Kaolin Al2O32SiO22H2O

Kaolin, also known as china clay, is a versatile soft white clay prized for its fine texture and bright color. It forms the foundation of china and porcelain, and its applications extend far beyond delicate ceramics. Kaolin is widely used in the manufacturing of paper, rubber, and paint, thanks to its properties as an absorbent, bulking agent, and modifier.

In its natural state kaolin is a white, soft powder consisting principally of the mineral kaolinite, which, under the electron microscope, is seen to consist of roughly hexagonal, platy crystals ranging in size from about 0.1 micro meter to 10 micro meters or even larger.

While typically microscopic, kaolinite crystals can exhibit fascinating variations in shape. Some resemble elongated tubes (vermicular) or stacked plates (book-like), and rarely, even reach millimeter size. Natural kaolin deposits are rarely pure, often containing a mix of other minerals like muscovite, quartz, feldspar, and anatase. These impurities can sometimes stain crude kaolin a yellowish color due to the presence of iron hydroxide pigments.

To achieve the desired purity for commercial applications, kaolin often undergoes a chemical bleaching process that removes iron pigments. Additionally, it may be washed to eliminate other unwanted minerals. This purification process refines the clay for its unique properties. Interestingly, kaolin exhibits plasticity when mixed with water at a 20-35% ratio. This means it can be molded under pressure and retain its shape afterwards. With higher water content, kaolin transforms into a slurry, becoming a fluid suspension.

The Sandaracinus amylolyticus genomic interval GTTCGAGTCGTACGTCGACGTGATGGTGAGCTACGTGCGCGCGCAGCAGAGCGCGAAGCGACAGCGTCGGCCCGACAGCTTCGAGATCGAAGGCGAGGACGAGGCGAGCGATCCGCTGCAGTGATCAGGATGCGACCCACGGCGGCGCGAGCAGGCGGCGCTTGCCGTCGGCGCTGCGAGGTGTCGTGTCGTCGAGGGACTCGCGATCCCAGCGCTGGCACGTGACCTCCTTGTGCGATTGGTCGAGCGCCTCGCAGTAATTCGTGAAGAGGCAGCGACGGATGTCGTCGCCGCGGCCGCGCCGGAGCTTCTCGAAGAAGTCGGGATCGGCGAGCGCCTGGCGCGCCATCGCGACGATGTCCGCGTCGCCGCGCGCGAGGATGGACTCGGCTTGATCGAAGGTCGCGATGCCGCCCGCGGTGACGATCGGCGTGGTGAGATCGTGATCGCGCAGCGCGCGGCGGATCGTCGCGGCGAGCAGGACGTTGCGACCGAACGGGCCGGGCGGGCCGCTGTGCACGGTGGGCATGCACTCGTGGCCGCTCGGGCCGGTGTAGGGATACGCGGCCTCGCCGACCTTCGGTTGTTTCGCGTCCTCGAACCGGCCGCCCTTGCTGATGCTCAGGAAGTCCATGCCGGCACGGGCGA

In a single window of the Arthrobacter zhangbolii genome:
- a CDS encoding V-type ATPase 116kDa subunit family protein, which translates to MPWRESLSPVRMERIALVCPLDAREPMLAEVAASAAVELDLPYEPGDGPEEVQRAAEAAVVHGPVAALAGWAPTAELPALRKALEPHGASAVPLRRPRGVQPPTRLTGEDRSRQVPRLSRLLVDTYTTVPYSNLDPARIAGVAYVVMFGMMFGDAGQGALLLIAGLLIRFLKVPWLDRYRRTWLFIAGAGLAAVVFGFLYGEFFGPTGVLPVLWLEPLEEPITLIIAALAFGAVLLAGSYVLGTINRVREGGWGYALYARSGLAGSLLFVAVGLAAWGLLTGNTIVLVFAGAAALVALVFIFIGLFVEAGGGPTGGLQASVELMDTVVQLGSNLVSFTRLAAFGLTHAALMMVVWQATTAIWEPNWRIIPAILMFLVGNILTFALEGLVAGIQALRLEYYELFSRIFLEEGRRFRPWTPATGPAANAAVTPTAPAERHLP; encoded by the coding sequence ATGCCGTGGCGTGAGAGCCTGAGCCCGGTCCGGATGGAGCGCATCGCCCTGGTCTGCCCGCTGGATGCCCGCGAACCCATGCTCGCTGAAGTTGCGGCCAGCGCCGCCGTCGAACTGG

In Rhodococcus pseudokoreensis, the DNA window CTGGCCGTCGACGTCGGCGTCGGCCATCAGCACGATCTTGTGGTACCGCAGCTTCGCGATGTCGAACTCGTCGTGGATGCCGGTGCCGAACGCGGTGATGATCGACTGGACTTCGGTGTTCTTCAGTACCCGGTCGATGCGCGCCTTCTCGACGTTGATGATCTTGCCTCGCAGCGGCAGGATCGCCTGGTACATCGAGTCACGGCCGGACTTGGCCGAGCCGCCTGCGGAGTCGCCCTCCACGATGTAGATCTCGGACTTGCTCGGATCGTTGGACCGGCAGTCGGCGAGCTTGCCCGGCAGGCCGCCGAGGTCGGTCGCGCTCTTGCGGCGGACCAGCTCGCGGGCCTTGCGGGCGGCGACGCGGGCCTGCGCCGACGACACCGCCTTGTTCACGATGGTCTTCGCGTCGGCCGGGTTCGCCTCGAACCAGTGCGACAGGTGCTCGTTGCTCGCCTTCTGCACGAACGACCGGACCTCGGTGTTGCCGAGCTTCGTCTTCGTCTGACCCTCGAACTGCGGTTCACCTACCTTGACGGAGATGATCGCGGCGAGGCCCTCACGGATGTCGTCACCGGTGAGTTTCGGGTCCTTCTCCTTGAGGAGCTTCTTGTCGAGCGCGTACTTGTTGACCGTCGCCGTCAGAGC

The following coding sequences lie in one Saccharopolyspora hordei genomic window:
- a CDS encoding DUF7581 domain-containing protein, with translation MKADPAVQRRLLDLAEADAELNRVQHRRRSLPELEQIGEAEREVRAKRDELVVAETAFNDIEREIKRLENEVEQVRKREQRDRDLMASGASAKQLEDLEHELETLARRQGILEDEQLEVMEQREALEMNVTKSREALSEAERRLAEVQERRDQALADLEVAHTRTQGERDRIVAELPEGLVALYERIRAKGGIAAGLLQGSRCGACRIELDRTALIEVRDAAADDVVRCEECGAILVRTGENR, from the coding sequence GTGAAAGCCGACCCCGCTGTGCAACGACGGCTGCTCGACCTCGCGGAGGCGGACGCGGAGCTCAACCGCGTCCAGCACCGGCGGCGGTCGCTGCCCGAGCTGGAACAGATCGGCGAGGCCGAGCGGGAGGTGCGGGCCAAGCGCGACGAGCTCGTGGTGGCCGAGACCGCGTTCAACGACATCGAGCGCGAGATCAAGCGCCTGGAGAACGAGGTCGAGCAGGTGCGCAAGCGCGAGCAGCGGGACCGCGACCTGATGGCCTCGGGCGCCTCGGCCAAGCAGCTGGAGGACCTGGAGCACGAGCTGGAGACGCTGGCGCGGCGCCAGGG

Element  Result  range %
Na2O 0.0454
MgO 0.0524
Al2O3 30- 34
SiO2 41.40
P2O5 0.105
SO3 0.0273
K2O 0.0291
CaO 0.1618
TiO2 2.843
Cr2O3 0.0232
Fe2O3 1.180
NiO 0.0070
CuO 0.0051
ZnO 0.0103
Ga2O2 0.0070
SrO 0.0073
Y2O3 0.0145
ZrO2 0.1548
Nb2O5 0.0225
PbO 0.0028
ThO2 0.0034
LOI-CHO 16.9069
S-BLEND 0.0500
pH 6.00 – 8.00
Whiteness 81.82
Density 1.502
Liquefaction 0.3
Viscosity by Leman, sec (d=4.0 мм) Not more than 35
Thixotropy, °Г (degrees of Gallenkamp) From 0 to 20
Casting rate (after 30 min), мм no less 5,5
Loss on ignition, % no less 13,0

China clay, another name for kaolin, boasts a surprising number of uses across various industries. Here’s a breakdown of some of its most significant applications:

Ceramics King: China clay reigns supreme in the world of ceramics. Its bright white color, high heat resistance, and smooth texture make it ideal for producing porcelain, sanitaryware, and fine china . Manufacturers often combine kaolin with feldspar and silica for optimal results.

Paper Powerhouse: Around 40% of kaolin goes towards filling and coating paper. This enhances the paper’s smoothness, brightness, and opacity, making it more aesthetically pleasing and functional.

Cosmetics Champion: Many cosmetic products benefit from kaolin’s oil-absorbing properties. It acts as a thickener, bulking agent, and helps control shine, making it a popular ingredient in facial masks and powders.

Medicine Marvel: Kaolin finds use in medicinal applications too. It can be used to treat diarrhea by absorbing excess fluids and toxins in the gut. Additionally, it can soothe irritation and inflammation in the mouth.

Beyond the Basics: China clay’s applications extend far beyond these. It’s used as a filler and additive in adhesives, sealants, and caulks. In white cement, it contributes to the desired color. Refractory bricks, which need to withstand high temperatures, also incorporate kaolin. Interestingly, china clay even finds uses as a fog suppressant in harbors and a dust control agent on roads.

These are just some of the many ways china clay serves various industries. Its unique properties continue to make it a valuable material with diverse applications.

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